Banking and financial services company RBS Group is determined to become an asset, rather than a burden, to the UK economy, according to a statement released from HM Treasury, in which it announced that the UK government has published a review of the Edinburgh based firm, entitled ‘RBS and the case for a bad bank: the Government’s Review’.
The review was announced by Chancellor George Osborne in June this year and was conducted by the Treasury with expert help from Blackrock Solutions and Rothschild. ‘RBS and the case for a bad bank: the Government’s Review’ advises that RBS should use its skills in effectively managing down its non-core assets, in combination with the RBS plan for setting up an internal bad bank, in order to offer the most efficient route to resolve identified assets. This new strategy should address many of the bank’s challenges and investor concerns, which over time would be reflected in an improved valuation and increase the prospect of an earlier return of RBS ownership to the private sector, according to the review.
RBS also released its latest set of results today and announced that the bank is headed in a new direction, which it expects to result in being of benefit to the UK economy, instead of a liability. The company said that a bad bank will be created to separate and wind down its poorly-performing and high-risk assets and stated that it aims remove between 55% and 70% of these assets over the next two years. This will be an ‘internal’ bad bank funded by RBS itself, rather than being publicly funded.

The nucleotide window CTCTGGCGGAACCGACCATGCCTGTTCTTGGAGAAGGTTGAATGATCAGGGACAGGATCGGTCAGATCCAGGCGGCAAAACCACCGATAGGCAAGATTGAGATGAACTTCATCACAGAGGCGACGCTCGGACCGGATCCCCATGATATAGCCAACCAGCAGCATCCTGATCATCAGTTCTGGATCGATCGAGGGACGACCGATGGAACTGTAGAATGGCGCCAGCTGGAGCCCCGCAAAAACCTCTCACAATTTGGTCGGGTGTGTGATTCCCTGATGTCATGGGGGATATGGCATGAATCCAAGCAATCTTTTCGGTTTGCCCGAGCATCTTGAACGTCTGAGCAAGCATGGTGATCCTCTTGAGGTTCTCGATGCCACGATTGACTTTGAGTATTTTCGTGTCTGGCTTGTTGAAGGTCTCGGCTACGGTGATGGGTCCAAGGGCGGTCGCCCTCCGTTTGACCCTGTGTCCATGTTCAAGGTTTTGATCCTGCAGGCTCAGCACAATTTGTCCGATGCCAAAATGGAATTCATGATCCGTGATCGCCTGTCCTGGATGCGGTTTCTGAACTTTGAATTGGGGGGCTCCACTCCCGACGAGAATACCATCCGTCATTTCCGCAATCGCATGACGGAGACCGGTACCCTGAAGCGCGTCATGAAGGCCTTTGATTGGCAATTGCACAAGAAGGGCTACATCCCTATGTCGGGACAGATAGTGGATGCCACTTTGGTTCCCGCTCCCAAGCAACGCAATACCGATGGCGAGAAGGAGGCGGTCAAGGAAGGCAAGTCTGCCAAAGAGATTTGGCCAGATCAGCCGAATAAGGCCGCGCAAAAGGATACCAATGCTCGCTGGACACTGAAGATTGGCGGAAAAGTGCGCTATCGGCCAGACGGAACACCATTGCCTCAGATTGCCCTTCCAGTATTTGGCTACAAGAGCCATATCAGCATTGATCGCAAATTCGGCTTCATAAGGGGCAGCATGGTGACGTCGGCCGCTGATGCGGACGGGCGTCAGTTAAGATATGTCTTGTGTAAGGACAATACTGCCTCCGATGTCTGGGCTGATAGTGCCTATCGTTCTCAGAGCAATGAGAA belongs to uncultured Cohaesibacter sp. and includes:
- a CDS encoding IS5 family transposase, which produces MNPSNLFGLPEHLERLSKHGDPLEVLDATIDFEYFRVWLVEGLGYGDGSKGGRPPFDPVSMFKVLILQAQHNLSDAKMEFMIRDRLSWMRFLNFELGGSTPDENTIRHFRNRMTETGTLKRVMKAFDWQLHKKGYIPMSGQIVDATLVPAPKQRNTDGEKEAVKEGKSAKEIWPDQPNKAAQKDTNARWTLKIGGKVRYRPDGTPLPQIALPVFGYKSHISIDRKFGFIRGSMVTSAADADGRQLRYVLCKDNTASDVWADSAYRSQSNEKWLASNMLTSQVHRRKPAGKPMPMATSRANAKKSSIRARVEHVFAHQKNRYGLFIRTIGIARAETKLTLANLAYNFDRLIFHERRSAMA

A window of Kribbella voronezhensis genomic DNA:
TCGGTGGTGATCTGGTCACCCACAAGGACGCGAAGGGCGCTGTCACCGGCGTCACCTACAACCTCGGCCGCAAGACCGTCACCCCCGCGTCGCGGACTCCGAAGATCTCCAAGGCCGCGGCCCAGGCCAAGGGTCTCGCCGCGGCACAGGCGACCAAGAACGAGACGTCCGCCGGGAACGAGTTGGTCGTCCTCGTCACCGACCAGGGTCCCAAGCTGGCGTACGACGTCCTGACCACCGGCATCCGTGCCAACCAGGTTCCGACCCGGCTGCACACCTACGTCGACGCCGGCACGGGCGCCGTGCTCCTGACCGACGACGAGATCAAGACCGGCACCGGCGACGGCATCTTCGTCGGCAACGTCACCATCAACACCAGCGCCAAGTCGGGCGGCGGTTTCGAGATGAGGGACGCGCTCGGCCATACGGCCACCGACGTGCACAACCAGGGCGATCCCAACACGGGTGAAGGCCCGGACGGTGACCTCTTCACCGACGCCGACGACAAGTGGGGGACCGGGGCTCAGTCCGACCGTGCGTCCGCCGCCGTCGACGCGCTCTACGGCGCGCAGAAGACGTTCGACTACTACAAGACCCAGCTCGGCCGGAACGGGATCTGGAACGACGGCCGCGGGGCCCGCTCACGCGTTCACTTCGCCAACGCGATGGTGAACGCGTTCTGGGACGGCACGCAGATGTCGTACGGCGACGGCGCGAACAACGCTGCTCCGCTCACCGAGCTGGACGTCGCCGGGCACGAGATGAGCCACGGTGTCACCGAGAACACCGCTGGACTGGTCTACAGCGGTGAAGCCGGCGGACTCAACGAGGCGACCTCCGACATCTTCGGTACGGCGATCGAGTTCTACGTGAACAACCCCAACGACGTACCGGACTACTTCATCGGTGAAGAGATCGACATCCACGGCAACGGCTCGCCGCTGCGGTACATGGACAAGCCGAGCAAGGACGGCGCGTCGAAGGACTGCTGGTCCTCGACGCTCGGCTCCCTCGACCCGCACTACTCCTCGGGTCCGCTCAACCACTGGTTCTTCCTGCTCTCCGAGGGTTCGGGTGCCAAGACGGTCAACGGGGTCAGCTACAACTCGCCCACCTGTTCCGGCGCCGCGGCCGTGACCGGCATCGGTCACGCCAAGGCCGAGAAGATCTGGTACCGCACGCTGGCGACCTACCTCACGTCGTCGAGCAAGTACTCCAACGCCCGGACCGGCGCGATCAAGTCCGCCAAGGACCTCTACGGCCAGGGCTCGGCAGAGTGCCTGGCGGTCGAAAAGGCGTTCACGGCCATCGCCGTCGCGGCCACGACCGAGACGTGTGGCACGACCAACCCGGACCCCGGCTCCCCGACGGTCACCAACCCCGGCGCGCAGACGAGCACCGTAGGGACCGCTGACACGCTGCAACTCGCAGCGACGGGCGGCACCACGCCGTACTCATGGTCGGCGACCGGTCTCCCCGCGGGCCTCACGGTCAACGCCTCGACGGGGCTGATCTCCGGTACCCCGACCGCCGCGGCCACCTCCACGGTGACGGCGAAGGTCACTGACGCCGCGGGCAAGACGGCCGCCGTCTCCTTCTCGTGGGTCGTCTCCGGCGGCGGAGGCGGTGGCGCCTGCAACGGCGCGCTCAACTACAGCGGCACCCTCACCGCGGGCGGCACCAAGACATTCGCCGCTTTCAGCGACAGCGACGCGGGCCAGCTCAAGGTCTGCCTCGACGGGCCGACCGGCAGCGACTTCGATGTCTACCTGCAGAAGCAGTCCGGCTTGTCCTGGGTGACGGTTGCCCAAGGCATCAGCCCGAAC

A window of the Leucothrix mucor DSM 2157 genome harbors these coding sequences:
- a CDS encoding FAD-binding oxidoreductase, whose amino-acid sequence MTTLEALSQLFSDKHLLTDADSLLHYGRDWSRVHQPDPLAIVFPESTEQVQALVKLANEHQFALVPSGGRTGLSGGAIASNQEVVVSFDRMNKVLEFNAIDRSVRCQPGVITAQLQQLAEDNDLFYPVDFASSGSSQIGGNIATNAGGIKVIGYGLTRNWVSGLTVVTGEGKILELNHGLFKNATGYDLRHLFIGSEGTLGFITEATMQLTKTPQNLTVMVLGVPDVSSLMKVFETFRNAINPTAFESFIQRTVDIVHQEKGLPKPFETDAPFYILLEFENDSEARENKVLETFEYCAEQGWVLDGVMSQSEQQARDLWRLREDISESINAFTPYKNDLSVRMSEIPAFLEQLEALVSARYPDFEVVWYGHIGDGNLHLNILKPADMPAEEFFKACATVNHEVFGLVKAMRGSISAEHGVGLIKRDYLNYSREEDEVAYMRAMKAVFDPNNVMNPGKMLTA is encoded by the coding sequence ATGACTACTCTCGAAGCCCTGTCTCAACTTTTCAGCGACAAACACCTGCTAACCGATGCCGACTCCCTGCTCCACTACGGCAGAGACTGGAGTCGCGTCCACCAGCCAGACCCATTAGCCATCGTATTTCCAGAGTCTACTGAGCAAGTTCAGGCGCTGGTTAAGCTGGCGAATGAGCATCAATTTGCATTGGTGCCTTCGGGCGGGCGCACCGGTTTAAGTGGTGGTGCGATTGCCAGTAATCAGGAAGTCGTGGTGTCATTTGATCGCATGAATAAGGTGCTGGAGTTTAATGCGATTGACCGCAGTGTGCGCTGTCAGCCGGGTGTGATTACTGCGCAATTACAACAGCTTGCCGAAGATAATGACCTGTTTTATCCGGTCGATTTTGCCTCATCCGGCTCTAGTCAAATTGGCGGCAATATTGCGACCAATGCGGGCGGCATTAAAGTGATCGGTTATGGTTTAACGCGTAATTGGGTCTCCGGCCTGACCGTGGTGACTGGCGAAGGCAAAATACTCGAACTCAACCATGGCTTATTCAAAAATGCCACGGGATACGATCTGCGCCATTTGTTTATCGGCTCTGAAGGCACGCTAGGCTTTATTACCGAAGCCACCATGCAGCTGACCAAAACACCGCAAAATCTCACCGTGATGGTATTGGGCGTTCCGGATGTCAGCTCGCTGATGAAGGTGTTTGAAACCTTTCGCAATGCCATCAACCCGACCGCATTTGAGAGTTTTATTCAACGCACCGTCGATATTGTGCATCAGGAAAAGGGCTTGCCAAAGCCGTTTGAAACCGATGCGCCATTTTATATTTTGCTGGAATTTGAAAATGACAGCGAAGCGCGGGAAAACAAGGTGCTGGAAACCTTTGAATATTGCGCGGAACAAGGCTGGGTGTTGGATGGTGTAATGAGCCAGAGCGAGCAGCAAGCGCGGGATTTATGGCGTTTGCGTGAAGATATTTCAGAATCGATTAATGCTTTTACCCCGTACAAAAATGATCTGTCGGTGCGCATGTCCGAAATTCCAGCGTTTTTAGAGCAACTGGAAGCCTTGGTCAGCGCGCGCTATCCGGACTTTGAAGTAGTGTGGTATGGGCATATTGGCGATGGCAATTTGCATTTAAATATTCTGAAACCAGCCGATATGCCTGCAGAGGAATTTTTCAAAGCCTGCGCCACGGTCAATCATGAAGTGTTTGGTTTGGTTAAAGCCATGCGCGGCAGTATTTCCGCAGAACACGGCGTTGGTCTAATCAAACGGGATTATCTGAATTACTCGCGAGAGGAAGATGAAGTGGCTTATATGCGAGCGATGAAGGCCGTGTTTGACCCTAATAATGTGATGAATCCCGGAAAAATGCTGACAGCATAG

According to HM Treasury, the Bank of England has confirmed that the taxpayers’ contingent exposure to the banking system has been reduced by a further GBP8bn with the removal of the Contingent Capital Facility one year early.The Treasury and RBS are now in advanced negotiations with the European Commission as to when the Dividend Access Share (DAS) is retired, which should also make RBS shares more attractive to external investors.
The Chancellor stated:
“The new direction for RBS is supported wholeheartedly by the management and Board of RBS, the Bank of England, the Government and UK Financial Investments (UKFI). The authorities look forward to supporting Ross McEwan and his team in implementing this plan.
“It means less exposure for the British taxpayer and more help for the British economy. That is why it’s good for Britain.”